By Rich Kane
By Joel Beers
By LP Hastings
By Dave Barton
By Patrice Wirth Marsters
By Erin DeWitt
By Taylor Hamby
By LP Hastings
Santa Ana College is producing Edward Albee's Who's Afraid of Virginia Woolf?That's jaw-dropping on two fronts. First, Albee is notoriously reticent about granting rights to the play to any theater, professional or amateur. Second, what college other than Sadist U. would dare subject young, green actors to a play like this—one of the ugliest pictures of middle-aged marital discord ever written?
But after convincing Albee, or his "people," that the cast wasn't composed of your typical first- or second-year college students, the school secured the rights. Three of the four roles are played by instructors at the college, including the dean of fine arts and the theater-arts chairwoman.
And while you could argue that a college theater department should spend its resources on its students, you can't argue that this isn't a valid production, and even an important one. If one mission of a college theater department is to educate its audience, this production surely does that, reminding us why this play so electrified—and horrified—audiences in 1962, and why Albee is such a fascinating writer.
On the surface, Albee's play is about the decaying marriage of George, a history professor at a New England university, and Martha, the daughter of the university president. For 23 years, these two have been married, and it's been 23 years on the lip of hell. Both are boozers in possession of lacerating wits, and they communicate through a combination of condescension and intense cruelty. They're brilliant and sad and pathetic and apparently trapped.
Into this incendiary household come two visitors—Nick, a young biology professor new to the university, and his wife, Honey. Though apparently more naive and cuddlier, they have their own secrets and delusions to deal with.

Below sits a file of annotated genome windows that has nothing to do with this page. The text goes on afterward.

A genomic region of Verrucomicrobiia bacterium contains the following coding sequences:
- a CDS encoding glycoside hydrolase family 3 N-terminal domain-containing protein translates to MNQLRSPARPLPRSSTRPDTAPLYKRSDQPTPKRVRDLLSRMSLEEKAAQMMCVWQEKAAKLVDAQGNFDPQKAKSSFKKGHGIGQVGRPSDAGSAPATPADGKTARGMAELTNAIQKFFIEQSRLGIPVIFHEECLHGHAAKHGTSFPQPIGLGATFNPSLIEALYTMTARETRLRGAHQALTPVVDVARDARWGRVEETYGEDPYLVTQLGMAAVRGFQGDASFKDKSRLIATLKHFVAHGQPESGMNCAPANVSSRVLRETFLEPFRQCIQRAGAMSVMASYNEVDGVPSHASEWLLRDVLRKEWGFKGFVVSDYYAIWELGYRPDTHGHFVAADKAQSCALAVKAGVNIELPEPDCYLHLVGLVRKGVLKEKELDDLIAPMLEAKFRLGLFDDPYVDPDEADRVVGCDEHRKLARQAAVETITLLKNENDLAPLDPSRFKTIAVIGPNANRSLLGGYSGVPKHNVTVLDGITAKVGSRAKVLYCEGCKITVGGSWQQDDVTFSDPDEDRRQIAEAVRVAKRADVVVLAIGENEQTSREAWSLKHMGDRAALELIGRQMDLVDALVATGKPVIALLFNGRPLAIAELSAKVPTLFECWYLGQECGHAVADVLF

Rotten marriage is merely the metaphor Albee uses to attack the illusion and hypocrisy of society at large. He rips the higher-education system (including an eerily prescient diatribe against the dangers of unlocking the genetic code), practical morality, and the lies and corruption that underpin the very foundation of this country. Albee says we're all like George and Martha—the names are no coincidence—desperately clinging to illusions in order to avoid looking into our own aimless souls. And if there's a silver lining to this very dark play, it's the need to dispel those illusions in order to have any chance of living a full life.
Lackluster acting or faulty direction can make you wonder what the big fuss about Albee was ever about. Fortunately, Robert G. Leigh's direction makes this very long play seem as quick as three hours can be. The pace never slackens; the stage is always visually interesting.
All four actors skillfully manage to stay human while also serving as Albee's surreal creatures of metaphor and artifice. No one talks or acts like this, really, yet everyone (unfortunately) does, and one of the most remarkable aspects of this play is that Albee takes the metaphysical notion of the unimind—we are all one—and shows what a revolting proposition that could be.
Special mention needs to be made of Thom B. Hill's monumental performance as George. Hill is a very large man and a very skilled actor who captures the ineffectual desperation of his character while still towering over the other characters onstage. Sheryl Donchey's Martha is a bit more problematic, seemingly playing to the audience for most of the first act but settling down as the play descends into its bog of cruelty. John DeMita is appropriately duplicitous as Nick, and Mary Boessow's Honey is quite believable and endearing as his frail wife hopelessly out of her element.
Much like the characters in so many of his plays, especially this one, Albee is a tremendously talented writer blessed—and cursed—with hideous gifts and ugly talents. The best thing that can be said about this production is that it displays his entire palette in all its grotesque, brilliant color.
Who's Afraid of Virginia Woolf? at Santa Ana College's Phillips Hall, 1530 W. 17th St., Santa Ana, (714) 564-5661. Thurs.-Sat., 8 p.m.; Sun., 2:30 p.m. $6-$8.